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-   Framing and Foundation (http://www.houserepairtalk.com/f32/)
-   -   Foundation issues - floor heaving and buckling - photos attached (http://www.houserepairtalk.com/f32/foundation-issues-floor-heaving-buckling-photos-attached-12895/)

irev210 01-05-2012 08:56 AM

Foundation issues - floor heaving and buckling - photos attached
 
Any idea what is causing this?

Kitchen tile is lifting, concrete outside the kitchen (sliding door to the kitchen) is lifting

A little further away it is sinking (the brick photo)

http://farm8.staticflickr.com/7167/6...973a75bd_z.jpg
http://farm8.staticflickr.com/7162/6...bb97a8cc_z.jpg
http://farm8.staticflickr.com/7028/6...f163539f_z.jpg
http://farm8.staticflickr.com/7034/6...12923eec_z.jpg

Jdmrenovations 01-05-2012 07:44 PM

Need a little more info...construction style, drainage system, grading...etc.

Really tough to say from those pics...I mentioned the drainage because in 3 of 4 I see a way for water to get where it doesn't belong.

nealtw 01-05-2012 09:22 PM

The outside looks like fairly new concrete set on none campacted fill where it has settled on the outside lifting near the house. The tile on the inside is a totally different thing unless the whole house has shifted. If this were the case you should be seeing drywall cracks also.

BridgeMan 01-06-2012 04:13 AM

Problems appear to be the result of poor workmanship in a number of different areas, including improper compaction of subgrade below concrete slabs, use of incorrect subbase material, lack of an adequate expansion joint/bond breaker between slabs and house, improper drainage away from exterior walls of house, etc.

You might consider hiring someone (who knows something about good construction practices) to "watch the fort" the next time you have future work done, or all of this mess corrected. It would be money well-spent.

irev210 01-06-2012 07:04 AM

so this doesn't look like a slab leak or anything like that?

Just poor construction?

nealtw 01-06-2012 08:04 AM

How old is the concrete slab outside?
Over what period of time did this move?
Did the floor tile move at the same time?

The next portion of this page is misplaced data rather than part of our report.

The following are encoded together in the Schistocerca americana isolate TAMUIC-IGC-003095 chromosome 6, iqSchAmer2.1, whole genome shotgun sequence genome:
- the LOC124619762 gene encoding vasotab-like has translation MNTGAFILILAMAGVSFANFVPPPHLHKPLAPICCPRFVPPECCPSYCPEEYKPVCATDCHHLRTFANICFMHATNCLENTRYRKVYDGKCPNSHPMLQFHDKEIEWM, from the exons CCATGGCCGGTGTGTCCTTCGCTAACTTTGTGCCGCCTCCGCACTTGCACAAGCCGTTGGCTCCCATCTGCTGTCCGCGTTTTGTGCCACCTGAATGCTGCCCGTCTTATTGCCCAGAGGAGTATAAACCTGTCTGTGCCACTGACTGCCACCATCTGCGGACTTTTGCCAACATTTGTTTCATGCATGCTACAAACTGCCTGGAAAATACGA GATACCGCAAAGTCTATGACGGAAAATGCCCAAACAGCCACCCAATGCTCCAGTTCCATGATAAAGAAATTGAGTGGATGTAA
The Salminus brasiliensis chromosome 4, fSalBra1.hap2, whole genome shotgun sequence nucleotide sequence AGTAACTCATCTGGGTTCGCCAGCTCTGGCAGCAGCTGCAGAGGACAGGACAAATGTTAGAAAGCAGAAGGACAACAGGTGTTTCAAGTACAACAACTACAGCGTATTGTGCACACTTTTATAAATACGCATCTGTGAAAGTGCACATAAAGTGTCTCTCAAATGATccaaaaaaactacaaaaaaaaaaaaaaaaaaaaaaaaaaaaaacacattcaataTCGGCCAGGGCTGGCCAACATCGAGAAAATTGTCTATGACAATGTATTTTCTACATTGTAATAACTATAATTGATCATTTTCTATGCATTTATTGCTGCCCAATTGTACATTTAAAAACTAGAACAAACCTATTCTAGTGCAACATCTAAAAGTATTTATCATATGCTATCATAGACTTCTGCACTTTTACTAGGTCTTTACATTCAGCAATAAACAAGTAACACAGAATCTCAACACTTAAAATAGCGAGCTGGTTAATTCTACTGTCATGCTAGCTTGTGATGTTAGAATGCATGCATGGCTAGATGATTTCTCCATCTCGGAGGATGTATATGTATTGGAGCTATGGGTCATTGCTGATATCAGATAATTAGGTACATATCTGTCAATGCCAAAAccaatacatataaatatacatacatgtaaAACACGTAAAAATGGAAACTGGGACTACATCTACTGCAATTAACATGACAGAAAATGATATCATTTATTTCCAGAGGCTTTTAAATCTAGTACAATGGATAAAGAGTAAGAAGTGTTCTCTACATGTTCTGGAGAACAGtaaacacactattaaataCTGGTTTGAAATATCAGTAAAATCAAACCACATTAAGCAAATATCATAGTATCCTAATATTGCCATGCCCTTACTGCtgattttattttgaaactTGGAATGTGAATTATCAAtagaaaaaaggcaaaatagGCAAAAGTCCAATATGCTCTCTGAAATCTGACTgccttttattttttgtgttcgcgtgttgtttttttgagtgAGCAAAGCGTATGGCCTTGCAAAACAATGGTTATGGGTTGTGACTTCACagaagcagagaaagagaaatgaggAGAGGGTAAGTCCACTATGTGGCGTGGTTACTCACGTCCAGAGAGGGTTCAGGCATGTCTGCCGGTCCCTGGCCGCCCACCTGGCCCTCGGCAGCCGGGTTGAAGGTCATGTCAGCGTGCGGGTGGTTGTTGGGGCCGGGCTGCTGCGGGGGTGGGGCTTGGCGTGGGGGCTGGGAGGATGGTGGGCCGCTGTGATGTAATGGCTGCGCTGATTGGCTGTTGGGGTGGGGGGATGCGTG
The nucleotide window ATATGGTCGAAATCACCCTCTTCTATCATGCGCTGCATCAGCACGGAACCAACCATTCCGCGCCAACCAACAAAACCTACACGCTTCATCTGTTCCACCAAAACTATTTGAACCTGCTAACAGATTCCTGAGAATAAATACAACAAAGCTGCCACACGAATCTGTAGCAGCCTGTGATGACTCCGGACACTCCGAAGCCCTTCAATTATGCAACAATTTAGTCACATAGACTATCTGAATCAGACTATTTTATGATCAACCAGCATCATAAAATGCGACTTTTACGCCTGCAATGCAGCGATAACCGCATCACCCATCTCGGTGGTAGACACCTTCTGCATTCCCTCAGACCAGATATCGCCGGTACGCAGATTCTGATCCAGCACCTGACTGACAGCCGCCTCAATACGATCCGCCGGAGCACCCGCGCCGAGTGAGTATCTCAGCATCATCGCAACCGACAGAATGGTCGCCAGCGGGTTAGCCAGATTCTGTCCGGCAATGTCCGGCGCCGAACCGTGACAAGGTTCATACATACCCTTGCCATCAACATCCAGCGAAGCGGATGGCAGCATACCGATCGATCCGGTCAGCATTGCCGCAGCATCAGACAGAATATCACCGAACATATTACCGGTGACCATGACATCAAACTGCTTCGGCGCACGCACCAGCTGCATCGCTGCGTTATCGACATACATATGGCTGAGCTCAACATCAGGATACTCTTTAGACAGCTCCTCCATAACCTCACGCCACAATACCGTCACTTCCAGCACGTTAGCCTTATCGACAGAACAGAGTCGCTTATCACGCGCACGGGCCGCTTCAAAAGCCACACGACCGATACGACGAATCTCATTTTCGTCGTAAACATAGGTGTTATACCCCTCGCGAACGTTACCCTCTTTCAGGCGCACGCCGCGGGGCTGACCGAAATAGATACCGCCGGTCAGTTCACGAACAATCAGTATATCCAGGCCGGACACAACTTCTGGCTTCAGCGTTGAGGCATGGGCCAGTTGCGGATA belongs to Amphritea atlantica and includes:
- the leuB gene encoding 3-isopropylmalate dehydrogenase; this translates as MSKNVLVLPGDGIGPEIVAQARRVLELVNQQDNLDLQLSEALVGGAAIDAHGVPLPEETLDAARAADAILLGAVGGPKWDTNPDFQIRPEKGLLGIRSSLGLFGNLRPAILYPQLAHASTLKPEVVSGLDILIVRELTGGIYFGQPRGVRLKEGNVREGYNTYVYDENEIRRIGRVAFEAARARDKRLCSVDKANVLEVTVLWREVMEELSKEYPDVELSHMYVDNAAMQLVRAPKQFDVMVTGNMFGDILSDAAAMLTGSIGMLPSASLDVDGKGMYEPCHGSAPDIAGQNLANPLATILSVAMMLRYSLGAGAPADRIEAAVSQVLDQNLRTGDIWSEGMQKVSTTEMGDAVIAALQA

Is the floor inside also a concrete slab?

irev210 01-06-2012 01:12 PM

Quote:

Originally Posted by nealtw (Post 65997)
How old is the concrete slab outside?
Over what period of time did this move?
Did the floor tile move at the same time?
Is the floor inside also a concrete slab?

The concrete slab outside is about 8 or 9 years old.

The heaving happened over the span of years but it seems to have gotten much worse and more amplified in the past couple of years.

The floor tile has also been moving over a span of years but also have gotten much worse in the past couple of years

The floor inside is also a concrete slab. There is no visible buckling in the inside where there is wooden flooring. There is visible buckling in the kitchen area (tile pictured).

Thanks for the help. Sorry I don't know more about this stuff, I am glad you guys do!

nealtw 01-06-2012 04:02 PM

The outside concrete MAY be able to be fixed, mud jacking or foam lifting the outside edge. The inside dosn't make any sense, if there is a hollow sound when you tap on it, you may be able to remove grout and stick them back down.

inspectorD 01-07-2012 06:50 AM

My opinion
 
I think you have settlement issues under your slab.
This looks just like a job we had 2 years ago on a house where the uncompacted soil underneath, sank 16 inches in some areas.
We discovered voids underneath after we picked some areas and drilled 3 inch holes into the slab. Sure enough, there where voids up to 8 inches underneath.
Only after we brought in the concrete saw cutters and removed the 3 foot pieces did we discover the larger voids.
The next step was to compact the existing soil before we poured the new concrete. The next problem came when we lost the compacter into a 4 foot deep hole in the center of the floor area, I mean , it just disappeared and we had to dig it out. Turns out, we dicovered lots of nails and debrie as we dug it out....looks like this was where they buried the trash for the job.

Get an expert out there, the shotgun effect as we call it, is only guess work at best. You could also have water issues under there that will never go away until you divert it or control it.
Good luck, and keep us in the loop.

irev210 01-11-2012 07:11 PM

So what type of contractor would be best for fixing this?

Seems like it is going to be expensive :(

I really appreciate all of the feedback and help - I was totally clueless as what would cause this.


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